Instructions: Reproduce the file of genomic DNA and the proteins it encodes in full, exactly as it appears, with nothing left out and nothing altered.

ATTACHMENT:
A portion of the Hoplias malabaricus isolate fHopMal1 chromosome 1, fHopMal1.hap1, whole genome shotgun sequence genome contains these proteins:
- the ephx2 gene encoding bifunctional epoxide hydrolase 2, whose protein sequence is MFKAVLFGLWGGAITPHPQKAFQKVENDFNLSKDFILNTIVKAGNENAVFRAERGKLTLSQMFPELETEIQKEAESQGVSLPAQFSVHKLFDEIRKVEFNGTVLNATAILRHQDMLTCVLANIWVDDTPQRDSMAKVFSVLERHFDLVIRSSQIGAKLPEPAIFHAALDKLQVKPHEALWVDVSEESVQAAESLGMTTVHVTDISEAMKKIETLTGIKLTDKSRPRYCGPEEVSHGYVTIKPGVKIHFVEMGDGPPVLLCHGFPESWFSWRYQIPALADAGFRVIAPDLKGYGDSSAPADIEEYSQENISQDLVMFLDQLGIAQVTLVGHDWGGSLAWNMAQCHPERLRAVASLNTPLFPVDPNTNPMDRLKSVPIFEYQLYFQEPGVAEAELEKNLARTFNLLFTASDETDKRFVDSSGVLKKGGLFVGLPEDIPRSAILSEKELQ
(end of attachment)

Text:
A portion of the Hoplias malabaricus isolate fHopMal1 chromosome 1, fHopMal1.hap1, whole genome shotgun sequence genome contains these proteins:
- the ephx2 gene encoding bifunctional epoxide hydrolase 2, whose protein sequence is MFKAVLFGLWGGAITPHPQKAFQKVENDFNLSKDFILNTIVKAGNENAVFRAERGKLTLSQMFPELETEIQKEAESQGVSLPAQFSVHKLFDEIRKVEFNGTVLNATAILRHQDMLTCVLANIWVDDTPQRDSMAKVFSVLERHFDLVIRSSQIGAKLPEPAIFHAALDKLQVKPHEALWVDVSEESVQAAESLGMTTVHVTDISEAMKKIETLTGIKLTDKSRPRYCGPEEVSHGYVTIKPGVKIHFVEMGDGPPVLLCHGFPESWFSWRYQIPALADAGFRVIAPDLKGYGDSSAPADIEEYSQENISQDLVMFLDQLGIAQVTLVGHDWGGSLAWNMAQCHPERLRAVASLNTPLFPVDPNTNPMDRLKSVPIFEYQLYFQEPGVAEAELEKNLARTFNLLFTASDETDKRFVDSSGVLKKGGLFVGLPEDIPRSAILSEKELQ